Damned if I do, damned if I don’t 

My experience as an Asperger’s/autistic person is sometimes a confused existence.  I’m not sure if I’ll ever “get” the unwritten code of social rules.  Maybe my code book is outdated.  Or maybe I just flat-out never received one.

My Aspergian/autistic existence is also a no-win situation.   No matter what I do, I’m missing something.  No matter what my answer, it’s the wrong one.

As usual, I’ll explain, complete with examples (grin).

If I don’t smile, people think I’m crabby or depressed or humorless.  If I do, they get suspicious, wondering what’s so funny or why I’m happy.

If I don’t go into enough detail, then the misconceptions ensue.   If I explain more thoroughly, it’s too much, it’s overwhelming, and suddenly I’m a boring, self-absorbed know-it-all who lacks the social skills to know when to stop.

If I don’t disclose or get personal enough, I’m being coy.  If I get deeper and reveal more, I can almost feel the people thinking “whoa, TMI!”

If I don’t show enough emotion, I’m heartless and aloof.  If I do, I’m childish and dramatic.

If I’m honest, then I’m blunt.  If I hold back, I’m “playing coy”; if I’m diplomatic, I’m suddenly accused of being passive-aggressive.

If I don’t try hard enough to connect, I’m antisocial; if I try harder, I’m clingy.

I either try too hard, or not hard enough.  I’m either doing it too much, or I’m doing it too little.  I’m either going too far, or not far enough.   I try to walk the tightrope.  But Goldilocks I am not, and I can never quite seem to get the balance right.

Either way, assumptions get made, and those assumptions are wrong.

Either way, feelings get hurt, whether theirs, mine, or both.

Either way, everyone’s doing the best they can but no matter what, it’s not always enough.

This isn’t something I can grow out of or learn to master, any more than the “other side” could see the world as I see it, from where I sit.

Because one doesn’t simply “grow out of” Asperger’s/autism.  I can learn–and have learned–to grow with it, according to it, in cooperation with it, but despite the hardships that sometimes arise from the glitches that sometimes form during interaction between two neurotypes, I wouldn’t want to leave mine behind.  I don’t always enjoy the tightrope I must walk or the disasters that sometimes ensue, but I do enjoy being me.  I have grown into having fun with my neurotype. As for the times when the results aren’t so fun, well, it is what it is (grin).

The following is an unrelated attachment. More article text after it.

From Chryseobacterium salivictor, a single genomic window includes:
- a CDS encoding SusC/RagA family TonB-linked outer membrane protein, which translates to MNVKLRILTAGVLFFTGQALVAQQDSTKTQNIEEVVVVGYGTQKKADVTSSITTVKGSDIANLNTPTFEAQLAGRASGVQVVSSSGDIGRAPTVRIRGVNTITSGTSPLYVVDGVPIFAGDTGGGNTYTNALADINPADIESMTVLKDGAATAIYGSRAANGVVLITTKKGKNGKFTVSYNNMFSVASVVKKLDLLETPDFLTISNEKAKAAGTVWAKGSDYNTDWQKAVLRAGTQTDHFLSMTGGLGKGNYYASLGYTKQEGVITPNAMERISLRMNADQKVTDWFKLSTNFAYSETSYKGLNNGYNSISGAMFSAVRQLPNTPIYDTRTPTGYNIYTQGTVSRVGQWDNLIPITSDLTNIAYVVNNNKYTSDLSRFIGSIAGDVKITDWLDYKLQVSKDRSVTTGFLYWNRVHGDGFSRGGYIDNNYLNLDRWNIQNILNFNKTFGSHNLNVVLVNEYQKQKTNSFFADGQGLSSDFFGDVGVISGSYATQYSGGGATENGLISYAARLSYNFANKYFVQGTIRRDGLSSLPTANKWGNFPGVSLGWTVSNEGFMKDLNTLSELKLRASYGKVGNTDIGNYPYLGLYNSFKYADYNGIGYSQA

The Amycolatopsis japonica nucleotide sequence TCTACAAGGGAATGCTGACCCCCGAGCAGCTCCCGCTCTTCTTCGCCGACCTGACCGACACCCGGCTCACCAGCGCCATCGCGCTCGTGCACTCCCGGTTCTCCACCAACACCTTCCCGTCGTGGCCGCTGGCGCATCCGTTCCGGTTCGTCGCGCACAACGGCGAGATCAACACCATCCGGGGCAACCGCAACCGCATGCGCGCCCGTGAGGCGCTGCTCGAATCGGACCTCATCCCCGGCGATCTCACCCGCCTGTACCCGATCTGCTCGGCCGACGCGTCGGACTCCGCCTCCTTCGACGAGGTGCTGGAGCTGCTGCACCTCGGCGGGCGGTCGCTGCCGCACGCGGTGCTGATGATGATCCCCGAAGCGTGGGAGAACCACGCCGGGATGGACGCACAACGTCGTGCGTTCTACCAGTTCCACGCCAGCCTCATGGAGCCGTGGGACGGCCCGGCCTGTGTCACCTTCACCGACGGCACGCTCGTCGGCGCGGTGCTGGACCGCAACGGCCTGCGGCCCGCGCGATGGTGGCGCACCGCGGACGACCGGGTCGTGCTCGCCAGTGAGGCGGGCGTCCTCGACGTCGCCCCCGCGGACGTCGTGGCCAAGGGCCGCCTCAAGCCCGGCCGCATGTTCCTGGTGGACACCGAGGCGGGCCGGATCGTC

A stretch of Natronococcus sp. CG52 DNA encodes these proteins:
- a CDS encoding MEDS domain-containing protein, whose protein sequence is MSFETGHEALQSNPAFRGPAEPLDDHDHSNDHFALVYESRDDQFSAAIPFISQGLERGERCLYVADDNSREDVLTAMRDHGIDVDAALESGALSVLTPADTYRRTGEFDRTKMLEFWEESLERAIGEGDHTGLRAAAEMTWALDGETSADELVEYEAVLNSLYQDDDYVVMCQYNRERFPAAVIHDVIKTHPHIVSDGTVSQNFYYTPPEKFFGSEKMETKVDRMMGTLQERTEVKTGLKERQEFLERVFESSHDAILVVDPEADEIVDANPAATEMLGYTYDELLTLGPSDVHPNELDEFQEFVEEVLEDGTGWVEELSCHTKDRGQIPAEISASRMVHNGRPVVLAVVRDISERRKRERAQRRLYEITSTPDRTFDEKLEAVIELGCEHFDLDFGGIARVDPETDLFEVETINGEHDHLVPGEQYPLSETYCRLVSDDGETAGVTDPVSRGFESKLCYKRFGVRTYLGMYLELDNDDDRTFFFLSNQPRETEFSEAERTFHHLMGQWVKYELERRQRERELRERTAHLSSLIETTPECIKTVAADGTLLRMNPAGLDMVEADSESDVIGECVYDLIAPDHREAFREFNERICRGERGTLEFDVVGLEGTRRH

I have a thesis statement to make: even though I find myself in situations where I feel like I can’t win, I do.  And to be clear, just because I win, doesn’t mean that anyone else loses.  There doesn’t have to be a loser in order for there to be a winner.

I win because even at the end of a challenging encounter, complete with its misconceptions, assumptions, and maybe even hurt feelings, I don’t lose myself.  I don’t give up being who I am.  I don’t attempt to trade my personality characteristics in for others.  I don’t shame myself.  In my post-Asperger’s self-discovery world, even my self-criticism is limited, having softened its tone and relaxed its demands.

Sometimes, after a difficult interaction, all I can do is one big proverbial mental (or literal, physical) shoulder-shrug.

I tend to say “it is what it is” a lot. I’ve adopted that stance in place of trying to do the impossible: transform the core of my being into something I’m not, and something that I’d rather not even be.

So even when it seems like I can’t win, even when it seems like my best efforts will not always be good enough, the deficit is limited to the perceptions of others, because my best is good enough for me.  It has to be, because it’s all I can do.  I know in my heart that I’ve done my best, and in the end, I’ve walked away intact, even if damaged a little.